An honest guide to full time van life, by a seasoned supertramp.
Four vans and nearly ten years in (and recently, with a plus one), I feel that I’ve truly earned my van lifer badge! And – lucky you – I’m ready to share what I’ve learned about living that full time van life, for all who may be interested in, or even considering, this rather unique life choice.
1) Dignity? What dignity?
Prepare to let go of any and all decorum.
Accept that sooner or later a passer by will accidentally see you naked when you forget to close a curtain (or should they decide to be nosy and press their nose up to the van window).
You’ll wear the same clothes three days in a row. Best to get comfortable now with a baseline low level of musk.
You’ll think nothing of replacing daily showers with baby wipes.
And you will definitely sh*t in the woods at some point, whether you’re comfortable with that idea right now or not.
Locals and tourists alike will judge you just for being somewhere between; for bringing your entire home with you. For daring to be comfortable, pyjama’d, cup of tea in hand and laptop in front of you, in the beach car park.
I always find myself wondering to what degree it’s true distaste, and to what degree it’s actually jealousy; I suspect in many cases, it’s mostly the latter. We give society FOMO – that’s my working theory, anyway.
So, get comfortable with people seeing you in your PJs, and with every aspect of your life from sunrise to sunset, breakfast to dinner, feeling sorta-kinda public.
Learn to stop giving a crap what people think.
Learn to embrace the undignified. Trust me, it’s worth it.
And know that at some point, however steadfast your resolve, you will be tempted to pee in the sink when it’s busy out but the toilet tank is full.
2) Prepare to bang your head on things
And your elbow. And your knee. Especially if you are anything but exceptionally petite.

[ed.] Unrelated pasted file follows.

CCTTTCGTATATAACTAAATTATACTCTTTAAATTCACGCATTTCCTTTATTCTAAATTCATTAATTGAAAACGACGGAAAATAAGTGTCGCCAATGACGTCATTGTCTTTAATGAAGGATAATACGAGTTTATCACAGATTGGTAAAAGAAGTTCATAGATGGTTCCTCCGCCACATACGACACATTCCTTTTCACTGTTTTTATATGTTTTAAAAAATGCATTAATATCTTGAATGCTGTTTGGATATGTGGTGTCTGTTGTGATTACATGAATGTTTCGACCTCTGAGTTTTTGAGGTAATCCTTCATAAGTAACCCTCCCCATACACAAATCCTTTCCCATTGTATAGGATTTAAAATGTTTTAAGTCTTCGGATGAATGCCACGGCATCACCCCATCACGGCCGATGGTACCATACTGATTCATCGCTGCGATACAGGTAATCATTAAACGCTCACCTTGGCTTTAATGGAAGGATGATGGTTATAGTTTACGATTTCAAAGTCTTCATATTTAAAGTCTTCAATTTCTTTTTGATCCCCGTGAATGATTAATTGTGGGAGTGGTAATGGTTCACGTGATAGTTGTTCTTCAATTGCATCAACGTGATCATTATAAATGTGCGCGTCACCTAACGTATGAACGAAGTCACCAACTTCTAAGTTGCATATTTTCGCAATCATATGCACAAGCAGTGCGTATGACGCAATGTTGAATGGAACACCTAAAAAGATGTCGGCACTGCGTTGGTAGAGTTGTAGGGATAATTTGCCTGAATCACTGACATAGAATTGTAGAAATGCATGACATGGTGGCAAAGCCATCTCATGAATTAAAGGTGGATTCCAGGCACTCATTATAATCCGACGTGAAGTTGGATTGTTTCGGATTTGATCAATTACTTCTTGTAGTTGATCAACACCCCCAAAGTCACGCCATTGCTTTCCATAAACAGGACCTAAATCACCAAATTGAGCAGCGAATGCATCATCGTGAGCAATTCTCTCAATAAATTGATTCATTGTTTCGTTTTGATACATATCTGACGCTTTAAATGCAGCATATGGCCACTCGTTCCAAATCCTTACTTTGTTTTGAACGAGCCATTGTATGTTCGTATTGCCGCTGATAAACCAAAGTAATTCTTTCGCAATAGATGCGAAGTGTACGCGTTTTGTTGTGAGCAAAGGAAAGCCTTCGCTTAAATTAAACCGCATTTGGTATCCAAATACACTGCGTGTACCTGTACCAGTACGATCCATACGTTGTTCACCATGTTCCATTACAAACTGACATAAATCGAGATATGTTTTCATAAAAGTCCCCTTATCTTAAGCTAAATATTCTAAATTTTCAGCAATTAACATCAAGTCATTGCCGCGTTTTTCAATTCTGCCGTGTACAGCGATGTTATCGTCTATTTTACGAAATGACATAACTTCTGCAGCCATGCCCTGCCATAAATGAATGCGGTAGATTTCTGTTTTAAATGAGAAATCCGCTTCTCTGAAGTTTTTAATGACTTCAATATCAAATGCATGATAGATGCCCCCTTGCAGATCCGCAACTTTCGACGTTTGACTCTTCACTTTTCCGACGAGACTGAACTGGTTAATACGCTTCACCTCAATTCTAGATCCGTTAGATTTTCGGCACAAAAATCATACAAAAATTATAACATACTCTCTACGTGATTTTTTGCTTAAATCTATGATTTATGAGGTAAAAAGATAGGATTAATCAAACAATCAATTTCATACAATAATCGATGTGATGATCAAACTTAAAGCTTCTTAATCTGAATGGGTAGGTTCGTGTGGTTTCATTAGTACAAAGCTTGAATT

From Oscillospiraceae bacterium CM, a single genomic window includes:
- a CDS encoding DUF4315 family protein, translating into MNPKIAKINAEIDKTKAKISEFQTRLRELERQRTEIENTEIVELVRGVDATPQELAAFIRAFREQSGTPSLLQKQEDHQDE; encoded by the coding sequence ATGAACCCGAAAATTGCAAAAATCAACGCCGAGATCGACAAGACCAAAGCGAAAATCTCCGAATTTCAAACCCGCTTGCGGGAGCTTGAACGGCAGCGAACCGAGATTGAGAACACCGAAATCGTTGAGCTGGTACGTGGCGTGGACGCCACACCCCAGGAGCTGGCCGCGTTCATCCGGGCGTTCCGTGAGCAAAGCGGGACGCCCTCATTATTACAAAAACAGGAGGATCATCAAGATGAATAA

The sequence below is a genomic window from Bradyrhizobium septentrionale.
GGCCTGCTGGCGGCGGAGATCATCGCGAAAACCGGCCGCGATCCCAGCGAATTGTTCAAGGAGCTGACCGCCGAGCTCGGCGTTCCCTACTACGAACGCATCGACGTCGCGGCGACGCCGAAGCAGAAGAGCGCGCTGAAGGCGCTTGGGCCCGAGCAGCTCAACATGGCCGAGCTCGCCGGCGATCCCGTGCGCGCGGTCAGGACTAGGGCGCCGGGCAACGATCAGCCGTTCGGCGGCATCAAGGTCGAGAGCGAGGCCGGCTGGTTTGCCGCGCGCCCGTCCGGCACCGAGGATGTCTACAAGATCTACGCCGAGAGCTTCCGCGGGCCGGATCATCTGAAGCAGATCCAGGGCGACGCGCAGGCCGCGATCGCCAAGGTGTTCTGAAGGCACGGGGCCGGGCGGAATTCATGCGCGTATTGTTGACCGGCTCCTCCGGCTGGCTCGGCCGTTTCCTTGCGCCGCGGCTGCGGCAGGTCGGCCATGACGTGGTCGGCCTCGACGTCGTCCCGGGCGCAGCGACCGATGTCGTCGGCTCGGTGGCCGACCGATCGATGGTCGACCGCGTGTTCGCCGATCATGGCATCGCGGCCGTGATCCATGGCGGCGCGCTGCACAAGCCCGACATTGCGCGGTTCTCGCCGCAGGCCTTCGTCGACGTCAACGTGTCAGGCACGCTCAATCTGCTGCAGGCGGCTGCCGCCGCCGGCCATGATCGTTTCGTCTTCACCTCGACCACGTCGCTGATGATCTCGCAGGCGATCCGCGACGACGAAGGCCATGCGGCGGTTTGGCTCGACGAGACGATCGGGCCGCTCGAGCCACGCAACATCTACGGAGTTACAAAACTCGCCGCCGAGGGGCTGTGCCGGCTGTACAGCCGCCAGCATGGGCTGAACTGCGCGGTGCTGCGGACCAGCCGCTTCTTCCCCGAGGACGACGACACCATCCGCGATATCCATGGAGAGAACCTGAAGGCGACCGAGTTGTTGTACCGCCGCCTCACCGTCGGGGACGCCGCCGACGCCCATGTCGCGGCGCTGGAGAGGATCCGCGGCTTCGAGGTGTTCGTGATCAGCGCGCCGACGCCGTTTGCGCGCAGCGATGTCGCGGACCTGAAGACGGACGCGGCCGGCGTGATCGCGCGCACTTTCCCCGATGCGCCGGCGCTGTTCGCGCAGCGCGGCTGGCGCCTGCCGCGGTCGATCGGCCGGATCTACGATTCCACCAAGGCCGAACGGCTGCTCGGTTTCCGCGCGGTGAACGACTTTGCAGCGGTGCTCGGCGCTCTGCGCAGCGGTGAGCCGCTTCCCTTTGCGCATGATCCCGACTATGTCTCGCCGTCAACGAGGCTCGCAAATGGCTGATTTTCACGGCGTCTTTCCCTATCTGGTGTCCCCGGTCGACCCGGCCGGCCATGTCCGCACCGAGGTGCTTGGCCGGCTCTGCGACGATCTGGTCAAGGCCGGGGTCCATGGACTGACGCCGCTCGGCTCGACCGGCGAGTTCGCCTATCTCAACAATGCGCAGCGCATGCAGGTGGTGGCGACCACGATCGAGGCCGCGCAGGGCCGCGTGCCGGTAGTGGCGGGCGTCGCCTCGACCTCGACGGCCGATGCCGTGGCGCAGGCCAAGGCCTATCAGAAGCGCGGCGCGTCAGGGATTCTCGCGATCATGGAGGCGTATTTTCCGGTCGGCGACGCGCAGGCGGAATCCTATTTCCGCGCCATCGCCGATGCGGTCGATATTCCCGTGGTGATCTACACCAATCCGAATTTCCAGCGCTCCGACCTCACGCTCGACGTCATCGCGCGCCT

Personally, I do a short yoga routine in the van each and every morning.
It involves a combination of sun salutations, breathing exercises, and ducking, diving and scrambling into various compartments to locate toothbrush, hairbrush and coffee jar.
If I manage to complete said routine without acquiring a new bruise or three, I consider it a solid win.
Today will be a good day.
3) Don’t sweat the small stuff.
Or the big stuff…
Listen, there really isn’t any point getting too upset when things break (and they inevitably will).
It frequently feels like the bigger, fancier and more expensive an appliance in the van is, the more likely it is to break. History has proven this theory right, for me personally at least.
And then there are the dramas we create inadvertently for ourselves. These are often tougher to deal with, mentally.
I passionately don’t want to admit this publicly, but I once filled my brand new van’s freshwater tank with diesel.
Yes. Brand new. I had just picked it up twenty minutes prior.
And not just a little bit of diesel, either. Almost $100 worth.
After realising what I’d done,crying briefly at the sheer infuriating idiocy of the situation, I tremblingly accepted a cup of tea from the kind gas station clerk, and begun filling the actual diesel tank.
A few weeks, several hundred pounds, and a brand new water tank and inlet pipe later, ‘Dieselgate’ became a story I could almost laugh about.
Was is awful? Yes.
Expensive mistake? Yes!
Did it feel for just the smallest of moments like the world was ending? Well, yes, but that’s only because I’m admittedly a rather over dramatic human being.
But most importantly of all – did the world go on?
Was everything, van included, ok in the end? Yes.
Sure I still occasionally kick myself when I consider everything else I could have spent that money on, instead of a new water tank. But life goes on. We all make mistakes. and when you do, you know what you do?
You OWN THAT SHIT. You fix it, you let it go, and you move on.
4) Privacy becomes a distant memory
If you embark on van life with a fellow human being, be ready to surrender absolutely all of your privacy.
I do mean all of it.
You better be pretty damn comfortable with that person, because they are going to see, hear and smell things you never intended anybody else to see, hear or smell. And vice versa.